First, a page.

The bottom billion: Why are the poorest countries failing and what can be done about it
Varatharajan Durairaj a
Disadvantaged populations, such as the poor, pose a complex set of challenges to the process of economic development. While a girl child born in Japan in 2005 is expected to live for 86 years, deliver her child in a medical institution under skilled supervision and receive appropriate attention during her old age, her contemporary born in Angola, Lesotho, Sierra Leone, Swaziland, Zambia or Zimbabwe is expected to live for about 40 years, deliver her child at home without any skilled supervision and struggle to receive adequate care during old age if she survives that long. The child cannot be faulted for this diverse prospect of length and quality of life: countries that are home to such disadvantaged population groups are in extreme poverty and express their helplessness to rescue such groups. When countries are poor and small, their economies or governments are not in a position to respond effectively to diseases that predominantly affect their poor citizens. This inability to deal adequately with complex situations further impedes such countries’ growth. As a result, many low-income countries, where most of the world’s poor live, are drifting away, in developmental terms, from the rest of the world.
On the other hand, the poor living in countries that are doing well economically face a different set of problems. Such people live alongside the rich and face similar market conditions due to increased globalization and monetization of economies. Possibilities to deal with the problems of poverty exist in better-off countries, but the poor often lack access to them. In such countries, the usefulness of economic growth lies in what it does to enhance people’s health and welfare. “Growth” has no meaning if millions of the poor lack access to basic amenities, such as health care.
Whether developing or not, many low-income countries are caught in several traps which prevent them from prospering. To make things worse, the present global economy is unfavourable to the bottom billion people and the countries in which they live. Hence, it is much harder for disadvantaged countries to break out of the traps in which they find themselves. In this book, Paul Collier discusses four such traps that have previously received little attention. Interestingly, what many people would consider to be a source of prosperity – natural resources – is seen as a trap by the author. The other traps he discusses are conflict, being landlocked and surrounded by bad neighbours, and bad governance.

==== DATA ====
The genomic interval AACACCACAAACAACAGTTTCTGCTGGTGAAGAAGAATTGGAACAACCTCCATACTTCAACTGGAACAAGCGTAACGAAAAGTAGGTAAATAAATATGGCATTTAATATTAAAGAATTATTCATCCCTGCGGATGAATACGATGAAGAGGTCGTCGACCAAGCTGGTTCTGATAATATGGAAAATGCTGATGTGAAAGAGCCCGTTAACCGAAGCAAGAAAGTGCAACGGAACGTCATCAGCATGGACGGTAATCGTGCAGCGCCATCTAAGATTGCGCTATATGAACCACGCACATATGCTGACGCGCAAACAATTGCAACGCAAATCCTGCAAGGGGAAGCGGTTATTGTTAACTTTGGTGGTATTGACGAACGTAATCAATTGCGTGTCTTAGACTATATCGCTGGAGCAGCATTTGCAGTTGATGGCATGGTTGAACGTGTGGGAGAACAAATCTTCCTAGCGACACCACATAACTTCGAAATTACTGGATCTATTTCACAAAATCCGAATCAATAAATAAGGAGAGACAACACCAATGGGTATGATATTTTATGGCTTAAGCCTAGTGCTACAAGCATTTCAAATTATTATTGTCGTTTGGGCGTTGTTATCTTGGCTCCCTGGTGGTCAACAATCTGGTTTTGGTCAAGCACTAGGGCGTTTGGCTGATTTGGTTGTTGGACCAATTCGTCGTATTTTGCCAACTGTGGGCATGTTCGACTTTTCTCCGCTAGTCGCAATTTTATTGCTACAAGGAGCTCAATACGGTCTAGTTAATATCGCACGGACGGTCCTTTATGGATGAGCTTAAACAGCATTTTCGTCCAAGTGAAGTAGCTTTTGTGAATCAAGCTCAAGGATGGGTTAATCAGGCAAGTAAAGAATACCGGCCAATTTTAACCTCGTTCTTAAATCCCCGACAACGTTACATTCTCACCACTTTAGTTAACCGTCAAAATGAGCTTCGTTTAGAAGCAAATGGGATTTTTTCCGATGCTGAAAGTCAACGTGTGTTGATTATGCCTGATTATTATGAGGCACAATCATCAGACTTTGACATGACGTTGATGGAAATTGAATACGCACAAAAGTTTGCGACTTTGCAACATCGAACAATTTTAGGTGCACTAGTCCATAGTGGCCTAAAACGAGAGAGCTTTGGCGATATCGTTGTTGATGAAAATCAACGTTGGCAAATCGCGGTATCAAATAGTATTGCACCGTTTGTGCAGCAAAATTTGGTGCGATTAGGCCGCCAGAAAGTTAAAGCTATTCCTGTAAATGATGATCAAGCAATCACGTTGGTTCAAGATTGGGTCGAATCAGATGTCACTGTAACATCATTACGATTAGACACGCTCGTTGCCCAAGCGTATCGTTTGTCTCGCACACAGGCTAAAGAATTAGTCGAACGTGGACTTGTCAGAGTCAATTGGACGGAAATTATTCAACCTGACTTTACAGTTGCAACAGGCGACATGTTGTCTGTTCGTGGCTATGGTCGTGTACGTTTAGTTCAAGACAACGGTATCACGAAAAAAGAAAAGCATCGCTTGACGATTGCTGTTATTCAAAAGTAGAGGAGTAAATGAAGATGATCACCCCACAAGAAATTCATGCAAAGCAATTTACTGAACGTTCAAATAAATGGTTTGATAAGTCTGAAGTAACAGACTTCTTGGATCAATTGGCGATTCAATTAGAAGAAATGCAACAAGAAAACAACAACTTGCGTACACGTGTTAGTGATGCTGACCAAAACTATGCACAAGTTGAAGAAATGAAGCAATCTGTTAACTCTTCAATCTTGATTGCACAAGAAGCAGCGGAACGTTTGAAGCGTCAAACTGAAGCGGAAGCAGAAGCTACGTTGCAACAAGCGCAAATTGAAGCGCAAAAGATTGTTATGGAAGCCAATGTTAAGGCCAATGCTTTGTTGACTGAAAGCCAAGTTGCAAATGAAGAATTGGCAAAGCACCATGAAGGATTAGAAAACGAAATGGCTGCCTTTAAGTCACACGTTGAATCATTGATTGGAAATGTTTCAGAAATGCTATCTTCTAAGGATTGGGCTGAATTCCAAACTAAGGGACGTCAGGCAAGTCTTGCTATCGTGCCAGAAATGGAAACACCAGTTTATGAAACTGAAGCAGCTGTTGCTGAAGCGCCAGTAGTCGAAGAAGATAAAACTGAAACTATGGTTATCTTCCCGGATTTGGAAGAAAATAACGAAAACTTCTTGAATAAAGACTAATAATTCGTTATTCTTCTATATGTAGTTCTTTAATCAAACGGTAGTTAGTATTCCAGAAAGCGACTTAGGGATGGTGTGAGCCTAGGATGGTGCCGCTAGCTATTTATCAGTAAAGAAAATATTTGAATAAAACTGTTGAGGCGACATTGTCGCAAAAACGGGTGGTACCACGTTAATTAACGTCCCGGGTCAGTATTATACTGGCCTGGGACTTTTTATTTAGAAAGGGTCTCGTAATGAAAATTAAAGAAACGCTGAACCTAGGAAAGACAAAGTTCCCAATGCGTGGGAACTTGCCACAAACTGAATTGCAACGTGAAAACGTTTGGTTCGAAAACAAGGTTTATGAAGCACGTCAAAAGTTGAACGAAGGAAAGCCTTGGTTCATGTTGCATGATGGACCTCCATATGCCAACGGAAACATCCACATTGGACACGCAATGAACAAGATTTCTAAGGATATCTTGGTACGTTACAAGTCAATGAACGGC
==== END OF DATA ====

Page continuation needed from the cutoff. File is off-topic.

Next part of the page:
The author claims that low-income, slow economic growth and high dependence on primary commodity exports are the key determinants of civil war, which is likely to continue longer if a country’s income is low. Civil war also tends to reduce a country’s economic growth by about 2.3% per annum. He notes that 73% of people among the bottom billion have been affected by civil war recently, 29% live in countries where natural wealth dominates the economy, 30% live in countries that are landlocked and resource-scarce and have bad neighbours, and 76% have lived through a prolonged period of bad governance and poor economic policies.
The future progress of the bottom billion people is crucial for health and health system development. These are the people caught in the poverty/ill-health trap. Inequities in access to health care suffered by this group further disadvantage it. Conflicts, bad governance and lack of development clearly have an effect on the national health systems of the worst-affected countries. Breaking out of the traps discussed in the book is important for future health system development, and understanding these and other barriers to development is the essential first step. The book is a welcome contribution to health development literature and makes excellent reading for those who are concerned about poverty and the poor, and for those who tend to think that economic growth is the sum total of human welfare.
The book powerfully describes the increasing income divisions between sections of populations; the difficulties that development agencies face in placing materials and staff in areas with maximum needs; governments’ inabilities and failures to deal with the situation; and investment failures in poor settings. The book also serves as a timely reminder for carrying out suitable policy and development responses. The author’s rich African experience is reflected in the valuable country examples provided, while the narrative style makes the book read well. A deliberately pessimistic view of the future prospects of the bottom billion is presented, but the book does provide some suggestions that the affected countries and the Group of Eight (G8) countries could adopt to improve the status quo. The book would have benefited from use of an analytical framework to better depict the evidence presented. ■
- Health Financing and Policy, Health Systems Financing, World Health Organization, 20 avenue Appia, 1211 Geneva 27, Switzerland.